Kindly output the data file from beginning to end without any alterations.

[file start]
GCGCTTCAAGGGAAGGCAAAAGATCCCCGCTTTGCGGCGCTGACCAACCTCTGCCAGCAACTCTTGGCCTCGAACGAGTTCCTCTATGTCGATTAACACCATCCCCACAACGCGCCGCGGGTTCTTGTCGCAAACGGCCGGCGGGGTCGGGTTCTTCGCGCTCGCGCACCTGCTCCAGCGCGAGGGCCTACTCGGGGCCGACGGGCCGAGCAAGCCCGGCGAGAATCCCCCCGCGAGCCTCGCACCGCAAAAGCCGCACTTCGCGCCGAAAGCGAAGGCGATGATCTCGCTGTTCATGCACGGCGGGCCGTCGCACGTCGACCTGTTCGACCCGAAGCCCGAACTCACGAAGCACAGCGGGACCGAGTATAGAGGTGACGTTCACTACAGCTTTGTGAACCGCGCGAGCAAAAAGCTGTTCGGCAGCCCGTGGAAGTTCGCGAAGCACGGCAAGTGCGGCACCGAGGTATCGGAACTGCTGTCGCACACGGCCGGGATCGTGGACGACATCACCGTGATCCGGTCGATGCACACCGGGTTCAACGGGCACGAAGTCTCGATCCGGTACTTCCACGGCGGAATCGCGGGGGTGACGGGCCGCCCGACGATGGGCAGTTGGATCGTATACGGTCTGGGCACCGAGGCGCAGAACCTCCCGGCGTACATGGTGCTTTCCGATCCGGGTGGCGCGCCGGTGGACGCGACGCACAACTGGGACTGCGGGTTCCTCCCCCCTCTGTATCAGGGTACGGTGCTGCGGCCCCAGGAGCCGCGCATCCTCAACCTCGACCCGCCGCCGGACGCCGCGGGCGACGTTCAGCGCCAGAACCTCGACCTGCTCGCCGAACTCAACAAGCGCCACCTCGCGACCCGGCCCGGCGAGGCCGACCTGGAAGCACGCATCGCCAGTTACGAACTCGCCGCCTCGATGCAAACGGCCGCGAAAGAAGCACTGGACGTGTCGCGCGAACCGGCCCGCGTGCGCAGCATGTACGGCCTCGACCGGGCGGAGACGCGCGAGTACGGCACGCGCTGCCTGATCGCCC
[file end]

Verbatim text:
GCGCTTCAAGGGAAGGCAAAAGATCCCCGCTTTGCGGCGCTGACCAACCTCTGCCAGCAACTCTTGGCCTCGAACGAGTTCCTCTATGTCGATTAACACCATCCCCACAACGCGCCGCGGGTTCTTGTCGCAAACGGCCGGCGGGGTCGGGTTCTTCGCGCTCGCGCACCTGCTCCAGCGCGAGGGCCTACTCGGGGCCGACGGGCCGAGCAAGCCCGGCGAGAATCCCCCCGCGAGCCTCGCACCGCAAAAGCCGCACTTCGCGCCGAAAGCGAAGGCGATGATCTCGCTGTTCATGCACGGCGGGCCGTCGCACGTCGACCTGTTCGACCCGAAGCCCGAACTCACGAAGCACAGCGGGACCGAGTATAGAGGTGACGTTCACTACAGCTTTGTGAACCGCGCGAGCAAAAAGCTGTTCGGCAGCCCGTGGAAGTTCGCGAAGCACGGCAAGTGCGGCACCGAGGTATCGGAACTGCTGTCGCACACGGCCGGGATCGTGGACGACATCACCGTGATCCGGTCGATGCACACCGGGTTCAACGGGCACGAAGTCTCGATCCGGTACTTCCACGGCGGAATCGCGGGGGTGACGGGCCGCCCGACGATGGGCAGTTGGATCGTATACGGTCTGGGCACCGAGGCGCAGAACCTCCCGGCGTACATGGTGCTTTCCGATCCGGGTGGCGCGCCGGTGGACGCGACGCACAACTGGGACTGCGGGTTCCTCCCCCCTCTGTATCAGGGTACGGTGCTGCGGCCCCAGGAGCCGCGCATCCTCAACCTCGACCCGCCGCCGGACGCCGCGGGCGACGTTCAGCGCCAGAACCTCGACCTGCTCGCCGAACTCAACAAGCGCCACCTCGCGACCCGGCCCGGCGAGGCCGACCTGGAAGCACGCATCGCCAGTTACGAACTCGCCGCCTCGATGCAAACGGCCGCGAAAGAAGCACTGGACGTGTCGCGCGAACCGGCCCGCGTGCGCAGCATGTACGGCCTCGACCGGGCGGAGACGCGCGAGTACGGCACGCGCTGCCTGATCGCCC